The development of cancer immunotherapy is one of the major advances in medicine. Unlike chemotherapy, which kills the cancer cells directly, immunotherapy enlists the help of the immune system, which then kills the cancer cells. Some forms of immunotherapy use substances called “checkpoint inhibitors”—they block mechanisms that cancer cells use to shut down the immune system. In other forms of immunotherapy, immune cells are removed from the patient, modified in a way that allows them to help fight cancers, multiplied in the laboratory, and injected back into the patient.However, cancer immunotherapy works only for some types of cancer and, even then, only a fraction of patients responds. Now, results from a new study carried out in mice (Eradication of large established tumors in mice by combination immunotherapy that engages innate and adaptive immune responses) shows that the outcome can be improved by using a combination of four different therapies. The combination activates both innate and adaptive immunity, resulting in a coordinated attack that leads to the complete disappearance of large, aggressive tumors.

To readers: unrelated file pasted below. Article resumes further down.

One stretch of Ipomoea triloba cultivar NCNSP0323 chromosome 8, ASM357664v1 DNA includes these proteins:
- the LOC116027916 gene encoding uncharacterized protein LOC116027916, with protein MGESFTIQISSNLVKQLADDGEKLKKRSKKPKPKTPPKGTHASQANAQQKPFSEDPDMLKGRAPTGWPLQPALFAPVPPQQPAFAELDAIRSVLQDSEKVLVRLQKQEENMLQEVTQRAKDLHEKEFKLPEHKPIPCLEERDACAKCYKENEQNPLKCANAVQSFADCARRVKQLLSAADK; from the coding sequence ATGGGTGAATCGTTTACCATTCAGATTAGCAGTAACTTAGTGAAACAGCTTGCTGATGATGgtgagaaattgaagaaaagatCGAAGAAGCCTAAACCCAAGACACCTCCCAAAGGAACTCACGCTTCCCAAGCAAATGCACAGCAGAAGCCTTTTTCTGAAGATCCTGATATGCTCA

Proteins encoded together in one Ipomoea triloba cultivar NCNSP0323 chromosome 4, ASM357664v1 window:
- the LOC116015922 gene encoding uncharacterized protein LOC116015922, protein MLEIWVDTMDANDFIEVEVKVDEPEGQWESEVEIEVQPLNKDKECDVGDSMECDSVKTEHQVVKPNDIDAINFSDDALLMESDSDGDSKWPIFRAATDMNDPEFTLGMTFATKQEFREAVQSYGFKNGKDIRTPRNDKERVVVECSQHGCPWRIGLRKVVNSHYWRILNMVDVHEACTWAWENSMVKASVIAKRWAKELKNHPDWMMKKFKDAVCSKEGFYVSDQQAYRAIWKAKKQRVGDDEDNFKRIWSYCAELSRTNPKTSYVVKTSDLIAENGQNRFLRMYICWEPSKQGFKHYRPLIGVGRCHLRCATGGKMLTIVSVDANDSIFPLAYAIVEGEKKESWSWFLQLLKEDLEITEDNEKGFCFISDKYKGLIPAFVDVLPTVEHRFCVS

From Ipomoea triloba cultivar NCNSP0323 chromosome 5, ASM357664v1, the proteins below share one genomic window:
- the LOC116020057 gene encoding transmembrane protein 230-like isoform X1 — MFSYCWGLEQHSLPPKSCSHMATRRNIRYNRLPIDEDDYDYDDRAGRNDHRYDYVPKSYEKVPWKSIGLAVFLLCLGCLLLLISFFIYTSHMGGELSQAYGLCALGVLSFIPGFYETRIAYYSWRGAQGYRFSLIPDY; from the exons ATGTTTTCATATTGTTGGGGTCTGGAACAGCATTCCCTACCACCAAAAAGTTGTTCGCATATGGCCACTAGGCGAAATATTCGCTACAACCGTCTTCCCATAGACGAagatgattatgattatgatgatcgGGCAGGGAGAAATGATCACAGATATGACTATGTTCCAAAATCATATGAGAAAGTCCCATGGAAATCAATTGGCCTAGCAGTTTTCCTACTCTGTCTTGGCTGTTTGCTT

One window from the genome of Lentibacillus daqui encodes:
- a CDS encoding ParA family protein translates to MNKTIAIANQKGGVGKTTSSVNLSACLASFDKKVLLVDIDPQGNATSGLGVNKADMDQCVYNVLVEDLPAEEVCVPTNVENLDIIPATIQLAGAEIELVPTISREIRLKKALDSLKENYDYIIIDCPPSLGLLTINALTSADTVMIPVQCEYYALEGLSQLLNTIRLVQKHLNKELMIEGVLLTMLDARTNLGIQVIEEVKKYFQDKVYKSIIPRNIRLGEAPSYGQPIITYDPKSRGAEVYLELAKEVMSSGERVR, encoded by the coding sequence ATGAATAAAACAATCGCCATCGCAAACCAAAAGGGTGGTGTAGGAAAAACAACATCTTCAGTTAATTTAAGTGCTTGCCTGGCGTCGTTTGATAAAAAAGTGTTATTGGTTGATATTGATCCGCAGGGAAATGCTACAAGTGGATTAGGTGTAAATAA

The combination therapy consists of four components: an antibody targeted to the tumor; a vaccine targeted to the tumor; the cytokine IL-2; and a molecule that blocks PD1, a receptor found on T cells. Each of these molecules plays a critical role in enhancing the overall immune response to the tumor. Antibodies stimulate the recruitment of additional immune cells that help to activate T cells; the vaccine stimulates proliferation of T cells that can attack the tumor; IL-2 helps the T cell population to expand quickly; and the anti-PD1 molecule helps T cells stay active longer.
The researchers tested the combination treatment in different strains of mice that were implanted with melanoma, lymphoma, and breast cancer—three different types of tumors able to suppress the immune response directed against them. They found that in all strains of mice, about 75 percent of the tumors were completely eliminated. After six months, the researchers injected tumor cells into the same mice. They found that the mice’ immune systems were able to completely clear the tumor cells. Thus, the combination therapy allowed the immune system to “remember” the target and destroy new cancer cells that appeared after the treatment ended.
The immune system components responsible for the regression of large, established tumors were CD8+ T cells, cross-presenting dendritic cells, and several other innate immune cell subsets. The combination therapy induced infiltration of immune cells and production of inflammatory cytokines in the tumor, enhanced antibody-mediated tumor antigen uptake, and promoted antigen spreading.
Darrell Irvine, senior author of the study, said in a press release: “We have shown that with the right combination of signals, the endogenous immune system can routinely overcome large immunosuppressive tumors, which was an unanswered question.”